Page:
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October 23, 1999


Question from Berkeley, California, USA:

What are the specific protocols for treating severe low blood sugar episodes using a glucagon emergency kit when my teenager is in the back country far away from medical help? Is there a time frame after black-out or convulsions begin within which glucagon must be given? Will it be fatal if glucagon is not administered? What further treatment or follow-up is required after glucagon is administered?


From: DTeam Staff

Meet with your diabetes nurse or physician to learn about the treatment of low blood sugar, and specific instructions in your teen’s case. In general, glucagon is used in the case of unconsciousness or seizure (convulsion) due to low blood sugar. In these situations it is dangerous to put food or drink in the mouth due to the risk of choking. Instead use the glucagon kit. Turn the person on their side to decrease the risk of choking/breathing problems.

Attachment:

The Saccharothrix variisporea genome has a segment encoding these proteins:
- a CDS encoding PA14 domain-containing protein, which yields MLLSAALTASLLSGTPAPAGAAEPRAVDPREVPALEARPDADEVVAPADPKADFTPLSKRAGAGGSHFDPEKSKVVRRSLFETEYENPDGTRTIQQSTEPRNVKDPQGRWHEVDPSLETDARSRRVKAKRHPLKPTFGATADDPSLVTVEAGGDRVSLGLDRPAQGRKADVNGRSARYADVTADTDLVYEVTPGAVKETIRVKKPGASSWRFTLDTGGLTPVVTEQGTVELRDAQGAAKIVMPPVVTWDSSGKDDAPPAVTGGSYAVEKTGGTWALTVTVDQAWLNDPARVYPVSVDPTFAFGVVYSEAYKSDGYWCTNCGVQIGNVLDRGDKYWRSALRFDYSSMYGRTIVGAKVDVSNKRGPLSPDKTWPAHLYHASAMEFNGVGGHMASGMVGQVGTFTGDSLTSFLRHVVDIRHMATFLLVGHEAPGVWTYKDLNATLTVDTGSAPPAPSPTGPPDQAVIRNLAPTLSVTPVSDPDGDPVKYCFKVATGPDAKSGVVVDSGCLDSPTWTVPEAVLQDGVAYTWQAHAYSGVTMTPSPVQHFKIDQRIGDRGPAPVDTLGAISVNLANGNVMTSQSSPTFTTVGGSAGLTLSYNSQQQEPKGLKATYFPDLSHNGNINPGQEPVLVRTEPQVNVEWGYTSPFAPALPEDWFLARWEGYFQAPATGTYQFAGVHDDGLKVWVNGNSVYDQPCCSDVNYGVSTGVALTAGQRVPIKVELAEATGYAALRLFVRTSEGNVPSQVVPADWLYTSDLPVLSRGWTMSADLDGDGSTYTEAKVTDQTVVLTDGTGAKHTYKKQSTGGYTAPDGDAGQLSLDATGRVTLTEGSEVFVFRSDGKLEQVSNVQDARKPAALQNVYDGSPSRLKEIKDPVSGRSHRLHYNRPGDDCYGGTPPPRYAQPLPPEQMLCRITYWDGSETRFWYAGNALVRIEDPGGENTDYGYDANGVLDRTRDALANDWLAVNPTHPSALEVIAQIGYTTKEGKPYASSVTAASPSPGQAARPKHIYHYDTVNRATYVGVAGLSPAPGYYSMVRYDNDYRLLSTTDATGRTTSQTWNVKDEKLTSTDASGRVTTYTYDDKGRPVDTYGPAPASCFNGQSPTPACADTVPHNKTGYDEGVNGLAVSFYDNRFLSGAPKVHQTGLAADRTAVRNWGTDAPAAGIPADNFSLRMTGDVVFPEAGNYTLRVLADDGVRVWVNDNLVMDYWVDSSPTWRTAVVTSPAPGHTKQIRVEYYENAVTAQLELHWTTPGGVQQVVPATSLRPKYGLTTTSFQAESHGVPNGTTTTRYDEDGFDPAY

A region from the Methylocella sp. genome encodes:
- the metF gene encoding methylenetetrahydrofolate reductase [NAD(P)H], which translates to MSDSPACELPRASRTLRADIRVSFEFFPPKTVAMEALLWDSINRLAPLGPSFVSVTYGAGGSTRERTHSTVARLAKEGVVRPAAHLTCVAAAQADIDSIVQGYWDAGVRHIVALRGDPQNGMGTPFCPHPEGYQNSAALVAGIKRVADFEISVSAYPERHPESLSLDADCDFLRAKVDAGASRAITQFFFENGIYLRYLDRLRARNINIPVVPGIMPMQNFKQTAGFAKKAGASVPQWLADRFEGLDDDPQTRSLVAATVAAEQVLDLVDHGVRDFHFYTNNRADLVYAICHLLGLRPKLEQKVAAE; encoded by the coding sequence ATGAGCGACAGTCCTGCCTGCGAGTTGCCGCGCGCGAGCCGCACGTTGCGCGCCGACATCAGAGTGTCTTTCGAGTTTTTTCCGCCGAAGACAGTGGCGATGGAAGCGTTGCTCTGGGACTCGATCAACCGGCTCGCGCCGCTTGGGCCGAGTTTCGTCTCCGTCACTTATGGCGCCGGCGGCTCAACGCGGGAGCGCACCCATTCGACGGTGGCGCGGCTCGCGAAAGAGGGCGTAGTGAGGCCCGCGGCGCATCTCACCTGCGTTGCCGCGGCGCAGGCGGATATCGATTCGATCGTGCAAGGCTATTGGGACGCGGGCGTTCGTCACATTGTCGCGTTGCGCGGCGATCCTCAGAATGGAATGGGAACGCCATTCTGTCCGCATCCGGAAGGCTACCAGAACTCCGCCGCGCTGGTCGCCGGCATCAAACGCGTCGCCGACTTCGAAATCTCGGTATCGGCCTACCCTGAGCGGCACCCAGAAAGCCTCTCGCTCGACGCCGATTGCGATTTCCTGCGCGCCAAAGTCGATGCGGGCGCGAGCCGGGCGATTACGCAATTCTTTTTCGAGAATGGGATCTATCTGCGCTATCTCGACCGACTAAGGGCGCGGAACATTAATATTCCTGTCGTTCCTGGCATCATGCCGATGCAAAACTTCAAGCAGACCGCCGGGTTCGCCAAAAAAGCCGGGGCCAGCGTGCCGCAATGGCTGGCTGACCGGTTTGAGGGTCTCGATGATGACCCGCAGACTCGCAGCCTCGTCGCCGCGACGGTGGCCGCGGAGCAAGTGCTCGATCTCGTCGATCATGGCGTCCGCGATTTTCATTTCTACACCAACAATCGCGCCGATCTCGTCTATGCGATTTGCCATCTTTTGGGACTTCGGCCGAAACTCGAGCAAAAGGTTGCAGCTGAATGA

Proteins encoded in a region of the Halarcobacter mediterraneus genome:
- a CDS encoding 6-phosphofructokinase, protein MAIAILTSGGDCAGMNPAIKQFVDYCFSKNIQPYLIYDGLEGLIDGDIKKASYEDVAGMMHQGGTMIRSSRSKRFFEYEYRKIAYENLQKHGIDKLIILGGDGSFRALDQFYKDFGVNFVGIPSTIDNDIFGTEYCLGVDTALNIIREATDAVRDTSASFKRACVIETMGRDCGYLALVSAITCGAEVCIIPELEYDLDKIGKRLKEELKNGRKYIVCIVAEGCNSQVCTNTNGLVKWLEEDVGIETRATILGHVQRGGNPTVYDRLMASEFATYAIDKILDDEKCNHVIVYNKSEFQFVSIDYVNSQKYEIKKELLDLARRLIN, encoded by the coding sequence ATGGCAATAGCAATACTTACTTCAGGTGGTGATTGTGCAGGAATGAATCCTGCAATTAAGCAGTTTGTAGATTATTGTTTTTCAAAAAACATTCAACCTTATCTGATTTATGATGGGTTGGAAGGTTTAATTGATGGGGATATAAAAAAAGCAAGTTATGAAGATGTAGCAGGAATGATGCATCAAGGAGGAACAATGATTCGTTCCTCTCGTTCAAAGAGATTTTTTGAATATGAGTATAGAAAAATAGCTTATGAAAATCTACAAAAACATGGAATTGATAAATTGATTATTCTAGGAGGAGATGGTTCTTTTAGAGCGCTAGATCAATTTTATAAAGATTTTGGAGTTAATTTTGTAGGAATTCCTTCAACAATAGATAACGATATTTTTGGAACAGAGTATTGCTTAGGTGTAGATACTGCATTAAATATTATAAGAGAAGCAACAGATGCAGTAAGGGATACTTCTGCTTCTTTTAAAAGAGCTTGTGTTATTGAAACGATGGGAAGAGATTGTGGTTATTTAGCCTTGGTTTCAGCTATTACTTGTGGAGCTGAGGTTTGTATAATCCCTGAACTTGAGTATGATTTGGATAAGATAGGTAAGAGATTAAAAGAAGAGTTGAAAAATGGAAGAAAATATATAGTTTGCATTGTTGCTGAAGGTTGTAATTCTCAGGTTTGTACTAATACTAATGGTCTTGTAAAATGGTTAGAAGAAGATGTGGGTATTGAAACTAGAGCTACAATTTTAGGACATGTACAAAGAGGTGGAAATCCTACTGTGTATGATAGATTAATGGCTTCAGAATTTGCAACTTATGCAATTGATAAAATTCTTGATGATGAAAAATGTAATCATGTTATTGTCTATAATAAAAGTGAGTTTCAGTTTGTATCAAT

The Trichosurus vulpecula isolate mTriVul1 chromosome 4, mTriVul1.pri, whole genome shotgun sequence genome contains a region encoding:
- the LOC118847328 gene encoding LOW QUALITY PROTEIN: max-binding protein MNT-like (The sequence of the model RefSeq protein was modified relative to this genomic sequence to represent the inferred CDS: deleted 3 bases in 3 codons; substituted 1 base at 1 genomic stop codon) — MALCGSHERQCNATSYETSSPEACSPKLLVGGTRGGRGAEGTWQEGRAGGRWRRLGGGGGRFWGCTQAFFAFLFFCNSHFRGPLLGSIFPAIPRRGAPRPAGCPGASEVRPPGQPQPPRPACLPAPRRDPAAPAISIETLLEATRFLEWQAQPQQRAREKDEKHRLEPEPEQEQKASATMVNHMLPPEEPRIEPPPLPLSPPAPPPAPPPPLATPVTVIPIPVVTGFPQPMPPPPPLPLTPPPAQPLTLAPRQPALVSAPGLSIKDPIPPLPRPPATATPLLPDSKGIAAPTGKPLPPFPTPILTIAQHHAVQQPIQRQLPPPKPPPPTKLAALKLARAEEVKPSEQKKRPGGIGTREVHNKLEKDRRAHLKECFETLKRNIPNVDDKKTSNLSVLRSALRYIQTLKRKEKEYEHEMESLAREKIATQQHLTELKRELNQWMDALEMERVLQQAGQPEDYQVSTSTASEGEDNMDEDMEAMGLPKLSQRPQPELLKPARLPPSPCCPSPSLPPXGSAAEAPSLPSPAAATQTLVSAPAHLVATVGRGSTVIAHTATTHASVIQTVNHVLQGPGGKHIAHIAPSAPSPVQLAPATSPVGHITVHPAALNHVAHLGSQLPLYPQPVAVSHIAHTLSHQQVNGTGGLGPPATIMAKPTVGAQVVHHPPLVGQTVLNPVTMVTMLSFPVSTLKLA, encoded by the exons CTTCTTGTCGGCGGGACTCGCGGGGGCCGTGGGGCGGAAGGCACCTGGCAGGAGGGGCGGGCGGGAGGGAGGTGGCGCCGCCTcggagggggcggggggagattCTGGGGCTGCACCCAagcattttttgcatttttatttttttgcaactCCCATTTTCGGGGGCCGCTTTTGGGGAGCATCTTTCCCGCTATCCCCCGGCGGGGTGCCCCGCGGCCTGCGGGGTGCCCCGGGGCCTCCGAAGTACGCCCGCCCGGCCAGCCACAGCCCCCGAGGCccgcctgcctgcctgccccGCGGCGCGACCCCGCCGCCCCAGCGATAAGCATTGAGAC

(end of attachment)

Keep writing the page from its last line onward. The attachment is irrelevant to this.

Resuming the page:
After a severe hypoglycemic episode, the person will likely feel tired, have a headache and stomach ache/nausea. It often takes a few hours to feel better. There may be temporary signs such as visual changes, numbness, or difficulty moving part of the body. In almost all cases people are fine after a severe low.

If possible, prevent severe lows by using the results of frequent blood glucose monitoring to recognize patterns, changing food and insulin regimens as needed. Be on the alert for lows the night after heavy exercise.